Mourners showered the casket of the 95-year-old performer with applause as his body left a funeral home where a memorial was held. He was to buried Tuesday in his boyhood home of Santiago, the heart of Cuban music in the eastern part of the island.

Born Maximo Francisco Repilado Munoz, the wiry, jovial, cigar-smoking musician carried traditional Cuban music to the world in his final decade. He was honored with a Grammy as part of the Buena Vista Social Club in his 90th year and helped draw attention to other aging but talented Cuban musicians.

Compay set audiences dancing from Havana to Paris with hits such as “Chan Chan,” which created a worldwide sensation around a musical genre which had largely been forgotten even at home in Cuba.

“He represented our culture to the entire world,” said Omara Portuondo, who sang on the Buena Vista record and who stood alongside Compay’s casket during a viewing at a Havana funeral parlor on Monday. “I would say that he is part of the Cuban flag.”

Cuban Culture Minister Abel Prieto called the death “a great loss because of everything that Compay represented: the most authentic part of our popular tradition, of our musical tradition.”

Compay died late Sunday night of kidney failure, according to relatives. On Monday, he had made a final performance, playing briefly at a tribute concert hosted by his sons at Havana’s Hotel Nacional, where a concert room is dedicated to him.

Still joking, Compay said then that he hoped to father another child.

Born Nov. 18, 1907, in the eastern town of Siboney, he was nine when he moved with his family to nearby Santiago. By age 14, he was playing the clarinet in a municipal band.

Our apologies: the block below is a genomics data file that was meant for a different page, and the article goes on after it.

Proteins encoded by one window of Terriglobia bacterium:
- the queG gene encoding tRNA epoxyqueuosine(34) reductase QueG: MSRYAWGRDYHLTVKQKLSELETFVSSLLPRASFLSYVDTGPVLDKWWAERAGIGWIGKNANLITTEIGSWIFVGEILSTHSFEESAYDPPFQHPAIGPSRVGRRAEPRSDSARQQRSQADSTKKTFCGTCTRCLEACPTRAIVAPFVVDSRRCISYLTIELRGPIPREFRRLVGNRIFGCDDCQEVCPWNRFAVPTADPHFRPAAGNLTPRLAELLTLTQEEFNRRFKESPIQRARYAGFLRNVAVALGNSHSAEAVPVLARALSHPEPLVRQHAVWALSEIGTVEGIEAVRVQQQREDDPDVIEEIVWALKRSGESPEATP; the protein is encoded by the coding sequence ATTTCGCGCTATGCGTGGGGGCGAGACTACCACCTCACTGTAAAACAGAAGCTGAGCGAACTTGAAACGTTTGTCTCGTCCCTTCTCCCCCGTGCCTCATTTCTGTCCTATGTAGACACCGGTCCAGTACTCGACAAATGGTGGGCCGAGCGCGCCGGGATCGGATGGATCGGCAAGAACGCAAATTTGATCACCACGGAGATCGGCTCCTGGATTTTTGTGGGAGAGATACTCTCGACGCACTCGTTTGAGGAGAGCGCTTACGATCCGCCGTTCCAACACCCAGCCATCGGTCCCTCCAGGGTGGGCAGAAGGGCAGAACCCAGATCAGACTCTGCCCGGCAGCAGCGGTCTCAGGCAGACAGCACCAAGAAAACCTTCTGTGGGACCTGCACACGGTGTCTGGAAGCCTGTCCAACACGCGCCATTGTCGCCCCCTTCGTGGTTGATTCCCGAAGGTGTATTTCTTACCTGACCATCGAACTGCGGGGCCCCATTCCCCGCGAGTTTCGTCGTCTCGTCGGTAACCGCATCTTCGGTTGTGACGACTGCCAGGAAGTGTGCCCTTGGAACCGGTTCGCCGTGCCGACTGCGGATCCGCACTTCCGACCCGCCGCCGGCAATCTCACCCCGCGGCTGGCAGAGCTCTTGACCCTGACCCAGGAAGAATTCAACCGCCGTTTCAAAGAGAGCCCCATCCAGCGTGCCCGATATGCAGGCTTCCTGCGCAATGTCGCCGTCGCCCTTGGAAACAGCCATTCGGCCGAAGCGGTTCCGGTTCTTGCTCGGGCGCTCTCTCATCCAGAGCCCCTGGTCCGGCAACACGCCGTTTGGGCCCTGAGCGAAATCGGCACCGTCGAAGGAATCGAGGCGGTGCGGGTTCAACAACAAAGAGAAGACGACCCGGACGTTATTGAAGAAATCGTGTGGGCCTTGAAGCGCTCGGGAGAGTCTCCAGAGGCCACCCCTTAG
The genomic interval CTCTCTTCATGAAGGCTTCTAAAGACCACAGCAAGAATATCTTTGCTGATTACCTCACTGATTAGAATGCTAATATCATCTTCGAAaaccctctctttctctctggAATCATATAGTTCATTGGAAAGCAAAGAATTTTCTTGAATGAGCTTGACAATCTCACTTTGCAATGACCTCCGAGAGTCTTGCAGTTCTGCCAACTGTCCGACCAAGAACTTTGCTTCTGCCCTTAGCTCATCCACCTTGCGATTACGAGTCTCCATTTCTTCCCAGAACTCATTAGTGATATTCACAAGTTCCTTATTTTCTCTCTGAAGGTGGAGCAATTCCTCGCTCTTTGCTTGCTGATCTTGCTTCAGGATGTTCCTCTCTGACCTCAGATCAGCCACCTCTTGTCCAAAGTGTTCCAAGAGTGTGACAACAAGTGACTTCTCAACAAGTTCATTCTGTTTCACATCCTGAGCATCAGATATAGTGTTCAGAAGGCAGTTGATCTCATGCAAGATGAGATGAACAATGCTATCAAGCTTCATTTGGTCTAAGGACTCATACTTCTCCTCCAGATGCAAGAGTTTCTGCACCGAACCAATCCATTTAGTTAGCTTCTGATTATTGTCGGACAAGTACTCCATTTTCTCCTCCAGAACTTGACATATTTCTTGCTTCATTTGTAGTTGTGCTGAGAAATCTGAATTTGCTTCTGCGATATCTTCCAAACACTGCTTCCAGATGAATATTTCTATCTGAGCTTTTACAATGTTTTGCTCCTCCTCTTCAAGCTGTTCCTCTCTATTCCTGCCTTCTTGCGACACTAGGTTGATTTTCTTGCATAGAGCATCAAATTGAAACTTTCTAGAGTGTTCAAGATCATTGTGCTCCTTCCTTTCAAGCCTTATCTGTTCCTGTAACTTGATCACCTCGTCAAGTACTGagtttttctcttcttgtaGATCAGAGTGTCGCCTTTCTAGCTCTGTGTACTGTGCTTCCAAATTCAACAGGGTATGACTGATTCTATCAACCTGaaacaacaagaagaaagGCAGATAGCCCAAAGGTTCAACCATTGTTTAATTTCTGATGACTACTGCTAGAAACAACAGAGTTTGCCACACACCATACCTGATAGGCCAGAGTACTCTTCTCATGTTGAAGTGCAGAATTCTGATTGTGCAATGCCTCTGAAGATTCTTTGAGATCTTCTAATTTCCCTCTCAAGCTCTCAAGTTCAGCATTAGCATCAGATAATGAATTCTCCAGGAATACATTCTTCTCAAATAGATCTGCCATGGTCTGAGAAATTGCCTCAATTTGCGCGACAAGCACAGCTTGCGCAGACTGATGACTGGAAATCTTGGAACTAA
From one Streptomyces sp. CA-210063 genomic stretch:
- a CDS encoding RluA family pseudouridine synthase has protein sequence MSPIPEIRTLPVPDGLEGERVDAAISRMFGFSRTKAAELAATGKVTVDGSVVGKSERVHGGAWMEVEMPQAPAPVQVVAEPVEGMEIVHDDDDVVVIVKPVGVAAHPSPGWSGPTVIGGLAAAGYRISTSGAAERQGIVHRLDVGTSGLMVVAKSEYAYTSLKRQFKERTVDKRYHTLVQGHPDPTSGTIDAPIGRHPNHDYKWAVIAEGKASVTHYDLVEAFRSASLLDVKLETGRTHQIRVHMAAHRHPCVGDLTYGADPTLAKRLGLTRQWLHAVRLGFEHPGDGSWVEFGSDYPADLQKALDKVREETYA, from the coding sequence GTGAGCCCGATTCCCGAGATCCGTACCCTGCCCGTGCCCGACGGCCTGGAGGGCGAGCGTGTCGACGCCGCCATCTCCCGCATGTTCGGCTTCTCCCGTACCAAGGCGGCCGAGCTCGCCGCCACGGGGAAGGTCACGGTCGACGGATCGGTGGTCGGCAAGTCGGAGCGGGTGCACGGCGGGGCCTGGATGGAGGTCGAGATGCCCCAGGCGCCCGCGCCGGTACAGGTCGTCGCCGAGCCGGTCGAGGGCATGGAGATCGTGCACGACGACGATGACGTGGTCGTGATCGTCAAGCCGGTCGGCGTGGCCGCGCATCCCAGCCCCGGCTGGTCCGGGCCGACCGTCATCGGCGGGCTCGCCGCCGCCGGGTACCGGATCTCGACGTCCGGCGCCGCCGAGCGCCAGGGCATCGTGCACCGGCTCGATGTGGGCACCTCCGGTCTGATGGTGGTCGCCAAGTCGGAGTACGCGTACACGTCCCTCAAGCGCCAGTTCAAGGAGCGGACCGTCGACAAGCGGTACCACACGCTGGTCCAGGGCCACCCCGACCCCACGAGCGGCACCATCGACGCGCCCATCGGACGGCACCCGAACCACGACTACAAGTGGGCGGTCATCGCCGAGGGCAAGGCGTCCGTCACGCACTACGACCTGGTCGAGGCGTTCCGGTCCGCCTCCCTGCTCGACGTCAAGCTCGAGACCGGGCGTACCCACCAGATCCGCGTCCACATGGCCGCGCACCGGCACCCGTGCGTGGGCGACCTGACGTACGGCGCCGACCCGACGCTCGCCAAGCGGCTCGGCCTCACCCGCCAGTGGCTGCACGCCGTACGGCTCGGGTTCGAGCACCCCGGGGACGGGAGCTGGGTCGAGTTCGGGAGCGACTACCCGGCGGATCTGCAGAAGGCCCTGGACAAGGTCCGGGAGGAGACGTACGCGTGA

Each concert, he recalled, had to begin with a waltz and several stately “danzon” dance pieces. “It was the era of romanticism,” he said in a 1998 interview with The Associated Press, setting down a glass or rum to saw at an imaginary violin.

Cuban “son” – mixing harder African rhythms with Spanish lyricism – was coming into its own, breaking down discrimination against “black” music and laying the groundwork for modern Cuban music such as salsa.

Compay emerged as a well-known musician in Cuba, playing with Nico Saquito, the Cuarteto Hatuey and his own duo, Los Compadres, until 1953.

He developed a unique seven-string guitar that he called the “armonica” that had a doubled middle string to add harmonics for Cuban son rhythms.

He got his nickname when he was about 40 and performing as the second voice in the duo Los Compadres – a word Cubans shorten to “compay.”

In the late 1950s, he formed a group called Compay Segundo y sus Muchachos (Compay Segundo and his Boys) for a tour of the Dominican Republic.

After the 1959 triumph of the Cuban revolution led by Fidel Castro, Compay continued to perform intermittently as a solo artist and occasionally made appearances on local radio stations. His day job was rolling H. Upmann coronas in a local cigar factory.

The Cuban music magazine Salsa Cubana reported that some music experts in the 1980s did not even know he was still alive.

Compay was playing at Havana hotel when a Spanish tourist heard him and invited him to perform in Spain in 1994. He was a hit, and went on to make several records there.

A few years later, he was packing concert halls in Europe and his fame grew far wider when he was featured on the hit record Buena Vista Social Club, a record of traditional Cuban son produced by Ry Cooder which won a 1997 Grammy.

On Monday, the Grammy stood with other awards and medals before his open casket, which was draped with the Cuban flag and topped with his trademark Borsalino-style hat. Alongside was a huge spray of flowers from Cuban President Fidel Castro.

Even more of a personal trademark were cigars. Compay told friends he had smoked his first one at age 5 and he continued almost until the end.

The Buena Vista record, and Compay’s popularity, also helped bring renewed fame to musician such as Pio Leyva, Ruben Gonzalez and Omara Portuondo.

A widely praised film of the same name, based on the sessions, was directed by Wim Wenders.

The Hotel Nacional held a three-day celebration in Compay’s honor on his 95th birthday last year. He moved a bit slowly and was slightly hard of hearing, but remained notably lucid.

“I feel content, successful … you shouldn’t succumb to boredom,” he told reporters.